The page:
Our next stop was Panama Flats, a reasonably large agricultural area that is mostly flooded in the winter and attracts a good variety of waterbirds and species that use the drier grassy and shrubby margins. There were no real highlights here, although we did pick up five Western Meadowlarks, Savannah Sparrow, and Northern Shrike...the only records of those species for the day. Next stop was Vedder Flats where we picked up Gadwall and lots of Ring-necked Ducks...the big miss here, as we later learned at the post-count gathering, was Canvasback.

From Vedder Flats we headed to Blenkinsop Lake where we made a mad dash down the trail to the old rail trestle. The lake was largely unproductive, yielding only a couple species for the list. On the hike back to the car we picked up Downy Woodpecker, our only observation of this species for the day. From Blenkinsop Lake we visited King's Pond, our guaranteed location for Wood Duck, and to our surprise our only observation of California Quail as it fed on bird seed in the parking area. From King's Pond we headed to Gonzales Bay and completed a coastal circuit that included Oak Bay, Cattle Point, and Mount Douglas Park. Among these locales we picked up Black Oystercatcher, Killdeer, Pigeon Guillemot, and Pelagic Cormorant.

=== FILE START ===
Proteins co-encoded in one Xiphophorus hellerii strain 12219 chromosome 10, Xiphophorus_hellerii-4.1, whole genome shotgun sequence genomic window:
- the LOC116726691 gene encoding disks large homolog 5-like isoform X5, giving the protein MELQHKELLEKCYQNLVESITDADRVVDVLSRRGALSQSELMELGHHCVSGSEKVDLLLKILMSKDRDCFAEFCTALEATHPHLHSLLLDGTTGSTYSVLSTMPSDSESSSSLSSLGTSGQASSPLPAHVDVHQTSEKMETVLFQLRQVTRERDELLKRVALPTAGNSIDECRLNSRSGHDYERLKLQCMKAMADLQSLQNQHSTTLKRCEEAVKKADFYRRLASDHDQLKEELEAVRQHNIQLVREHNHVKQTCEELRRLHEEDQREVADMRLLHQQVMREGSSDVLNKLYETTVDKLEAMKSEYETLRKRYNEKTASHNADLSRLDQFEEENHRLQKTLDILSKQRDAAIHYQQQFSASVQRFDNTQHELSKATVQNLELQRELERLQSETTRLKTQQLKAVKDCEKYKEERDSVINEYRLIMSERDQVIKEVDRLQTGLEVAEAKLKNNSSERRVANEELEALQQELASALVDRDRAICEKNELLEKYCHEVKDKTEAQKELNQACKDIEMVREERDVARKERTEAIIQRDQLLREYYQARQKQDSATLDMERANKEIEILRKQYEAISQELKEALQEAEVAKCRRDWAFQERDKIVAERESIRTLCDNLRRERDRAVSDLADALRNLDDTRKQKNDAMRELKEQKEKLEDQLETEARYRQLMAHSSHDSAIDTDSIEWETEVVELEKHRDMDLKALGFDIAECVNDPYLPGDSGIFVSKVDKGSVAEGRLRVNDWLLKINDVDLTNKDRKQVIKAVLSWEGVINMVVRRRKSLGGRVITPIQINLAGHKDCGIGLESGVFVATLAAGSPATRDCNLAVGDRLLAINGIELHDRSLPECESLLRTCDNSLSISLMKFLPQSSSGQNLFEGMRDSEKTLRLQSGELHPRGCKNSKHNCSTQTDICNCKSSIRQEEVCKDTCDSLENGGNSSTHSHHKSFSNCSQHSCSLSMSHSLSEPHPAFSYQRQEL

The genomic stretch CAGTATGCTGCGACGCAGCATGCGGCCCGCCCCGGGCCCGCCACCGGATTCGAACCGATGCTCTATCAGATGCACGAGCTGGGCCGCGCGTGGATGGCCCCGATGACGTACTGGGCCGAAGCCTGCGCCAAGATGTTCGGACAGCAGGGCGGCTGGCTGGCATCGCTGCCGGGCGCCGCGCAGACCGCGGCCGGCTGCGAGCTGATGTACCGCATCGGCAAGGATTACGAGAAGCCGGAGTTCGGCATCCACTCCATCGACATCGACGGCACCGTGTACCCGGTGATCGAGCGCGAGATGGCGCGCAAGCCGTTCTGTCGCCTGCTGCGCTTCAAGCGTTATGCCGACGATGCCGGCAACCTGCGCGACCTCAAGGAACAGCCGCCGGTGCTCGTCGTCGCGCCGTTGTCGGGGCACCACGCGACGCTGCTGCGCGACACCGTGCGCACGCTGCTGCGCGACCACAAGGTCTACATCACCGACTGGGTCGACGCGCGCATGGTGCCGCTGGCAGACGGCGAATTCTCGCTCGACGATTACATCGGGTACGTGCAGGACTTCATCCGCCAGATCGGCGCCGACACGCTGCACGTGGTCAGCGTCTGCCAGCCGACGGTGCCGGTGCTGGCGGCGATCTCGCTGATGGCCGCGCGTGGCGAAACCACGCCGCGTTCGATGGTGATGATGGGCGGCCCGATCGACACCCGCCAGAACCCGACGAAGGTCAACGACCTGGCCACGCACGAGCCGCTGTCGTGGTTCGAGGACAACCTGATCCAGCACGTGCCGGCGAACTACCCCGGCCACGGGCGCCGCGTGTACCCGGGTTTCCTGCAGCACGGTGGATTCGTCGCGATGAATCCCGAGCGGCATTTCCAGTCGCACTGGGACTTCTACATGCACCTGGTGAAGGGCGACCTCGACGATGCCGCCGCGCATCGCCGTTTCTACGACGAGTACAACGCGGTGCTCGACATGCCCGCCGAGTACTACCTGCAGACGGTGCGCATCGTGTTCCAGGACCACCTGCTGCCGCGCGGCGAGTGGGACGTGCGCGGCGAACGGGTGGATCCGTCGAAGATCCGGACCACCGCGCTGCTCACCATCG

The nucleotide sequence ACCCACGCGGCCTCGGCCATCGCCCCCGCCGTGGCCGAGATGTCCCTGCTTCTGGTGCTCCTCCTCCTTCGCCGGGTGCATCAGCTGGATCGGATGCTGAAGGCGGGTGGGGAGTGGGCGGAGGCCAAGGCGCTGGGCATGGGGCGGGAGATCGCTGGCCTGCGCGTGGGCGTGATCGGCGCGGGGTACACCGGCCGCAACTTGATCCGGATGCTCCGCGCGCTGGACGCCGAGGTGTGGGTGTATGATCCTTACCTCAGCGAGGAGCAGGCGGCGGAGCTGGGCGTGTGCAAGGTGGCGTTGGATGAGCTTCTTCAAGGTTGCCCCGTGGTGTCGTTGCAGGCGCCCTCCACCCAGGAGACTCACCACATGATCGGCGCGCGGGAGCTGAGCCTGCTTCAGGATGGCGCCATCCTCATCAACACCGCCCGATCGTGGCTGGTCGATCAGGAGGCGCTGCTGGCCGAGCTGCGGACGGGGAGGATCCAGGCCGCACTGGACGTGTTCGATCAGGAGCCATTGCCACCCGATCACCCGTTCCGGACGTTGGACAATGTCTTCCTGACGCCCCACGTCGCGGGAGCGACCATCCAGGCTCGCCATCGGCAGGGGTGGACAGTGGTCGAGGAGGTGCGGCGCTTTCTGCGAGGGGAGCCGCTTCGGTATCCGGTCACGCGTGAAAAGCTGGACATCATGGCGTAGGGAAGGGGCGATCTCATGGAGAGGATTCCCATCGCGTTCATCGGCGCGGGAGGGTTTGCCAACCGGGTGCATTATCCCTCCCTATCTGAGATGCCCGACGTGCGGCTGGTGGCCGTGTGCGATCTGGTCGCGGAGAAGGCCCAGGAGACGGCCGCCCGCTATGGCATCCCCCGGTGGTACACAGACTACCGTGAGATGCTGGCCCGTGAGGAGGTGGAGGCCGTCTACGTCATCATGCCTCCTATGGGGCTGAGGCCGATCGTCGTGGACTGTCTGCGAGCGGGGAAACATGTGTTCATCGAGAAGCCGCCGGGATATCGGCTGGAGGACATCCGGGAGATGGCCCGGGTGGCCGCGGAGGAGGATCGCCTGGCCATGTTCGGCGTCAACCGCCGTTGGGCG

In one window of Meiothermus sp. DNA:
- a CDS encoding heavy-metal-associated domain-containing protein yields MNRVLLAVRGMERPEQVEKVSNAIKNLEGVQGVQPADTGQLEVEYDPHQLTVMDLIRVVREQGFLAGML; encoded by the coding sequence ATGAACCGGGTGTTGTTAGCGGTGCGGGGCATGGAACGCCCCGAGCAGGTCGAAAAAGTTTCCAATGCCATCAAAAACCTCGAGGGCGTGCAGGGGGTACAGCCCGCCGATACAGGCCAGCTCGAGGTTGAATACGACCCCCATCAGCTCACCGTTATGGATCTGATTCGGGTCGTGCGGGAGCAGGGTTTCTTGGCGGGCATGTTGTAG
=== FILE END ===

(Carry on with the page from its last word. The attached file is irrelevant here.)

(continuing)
At this point the count was nearly over. We quickly headed to Rithet's Bog and added nothing new in the strong winds. We ended the day at Swan Lake, where the post-count summary was to held. Here we added only Yellow-rumped Warbler and Pied-billed Grebe. Our final count for the day was 73 species, which put us in 5th place out of 13 couple. The winning tally was 82, the same as our winning tally in 2012. Big missed for the day, which we actually saw the previous day as we scouted our sites, included Barrow's Goldeneye, Herring Gull, Long-tailed Duck, Purple Finch, Snow Goose, Common Raven, Bushtit, and Greater White-fronted Goose. The full list of species follows: